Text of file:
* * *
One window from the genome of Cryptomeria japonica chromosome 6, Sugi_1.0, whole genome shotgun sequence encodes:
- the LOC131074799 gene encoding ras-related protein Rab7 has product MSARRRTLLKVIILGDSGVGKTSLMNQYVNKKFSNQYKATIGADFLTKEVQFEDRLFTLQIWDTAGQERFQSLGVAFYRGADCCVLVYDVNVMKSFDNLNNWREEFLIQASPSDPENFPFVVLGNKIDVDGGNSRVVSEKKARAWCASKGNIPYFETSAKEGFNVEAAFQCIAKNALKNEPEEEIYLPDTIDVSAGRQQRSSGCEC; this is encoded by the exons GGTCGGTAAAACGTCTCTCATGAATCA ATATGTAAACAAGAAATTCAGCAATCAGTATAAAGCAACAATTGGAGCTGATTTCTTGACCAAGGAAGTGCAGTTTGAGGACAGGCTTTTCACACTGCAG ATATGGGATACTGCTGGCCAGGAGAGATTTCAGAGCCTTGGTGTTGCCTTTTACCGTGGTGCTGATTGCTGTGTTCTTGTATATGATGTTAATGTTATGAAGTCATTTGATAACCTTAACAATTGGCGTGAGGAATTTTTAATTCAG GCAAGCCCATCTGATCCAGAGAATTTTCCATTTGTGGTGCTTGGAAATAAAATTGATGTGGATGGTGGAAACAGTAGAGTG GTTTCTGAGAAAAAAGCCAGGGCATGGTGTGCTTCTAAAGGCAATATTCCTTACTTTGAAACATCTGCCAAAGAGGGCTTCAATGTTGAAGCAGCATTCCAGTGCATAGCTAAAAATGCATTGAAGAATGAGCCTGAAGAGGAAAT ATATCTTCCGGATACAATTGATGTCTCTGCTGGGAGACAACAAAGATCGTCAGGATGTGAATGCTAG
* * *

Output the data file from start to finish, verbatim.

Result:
One window from the genome of Cryptomeria japonica chromosome 6, Sugi_1.0, whole genome shotgun sequence encodes:
- the LOC131074799 gene encoding ras-related protein Rab7 has product MSARRRTLLKVIILGDSGVGKTSLMNQYVNKKFSNQYKATIGADFLTKEVQFEDRLFTLQIWDTAGQERFQSLGVAFYRGADCCVLVYDVNVMKSFDNLNNWREEFLIQASPSDPENFPFVVLGNKIDVDGGNSRVVSEKKARAWCASKGNIPYFETSAKEGFNVEAAFQCIAKNALKNEPEEEIYLPDTIDVSAGRQQRSSGCEC; this is encoded by the exons GGTCGGTAAAACGTCTCTCATGAATCA ATATGTAAACAAGAAATTCAGCAATCAGTATAAAGCAACAATTGGAGCTGATTTCTTGACCAAGGAAGTGCAGTTTGAGGACAGGCTTTTCACACTGCAG ATATGGGATACTGCTGGCCAGGAGAGATTTCAGAGCCTTGGTGTTGCCTTTTACCGTGGTGCTGATTGCTGTGTTCTTGTATATGATGTTAATGTTATGAAGTCATTTGATAACCTTAACAATTGGCGTGAGGAATTTTTAATTCAG GCAAGCCCATCTGATCCAGAGAATTTTCCATTTGTGGTGCTTGGAAATAAAATTGATGTGGATGGTGGAAACAGTAGAGTG GTTTCTGAGAAAAAAGCCAGGGCATGGTGTGCTTCTAAAGGCAATATTCCTTACTTTGAAACATCTGCCAAAGAGGGCTTCAATGTTGAAGCAGCATTCCAGTGCATAGCTAAAAATGCATTGAAGAATGAGCCTGAAGAGGAAAT ATATCTTCCGGATACAATTGATGTCTCTGCTGGGAGACAACAAAGATCGTCAGGATGTGAATGCTAG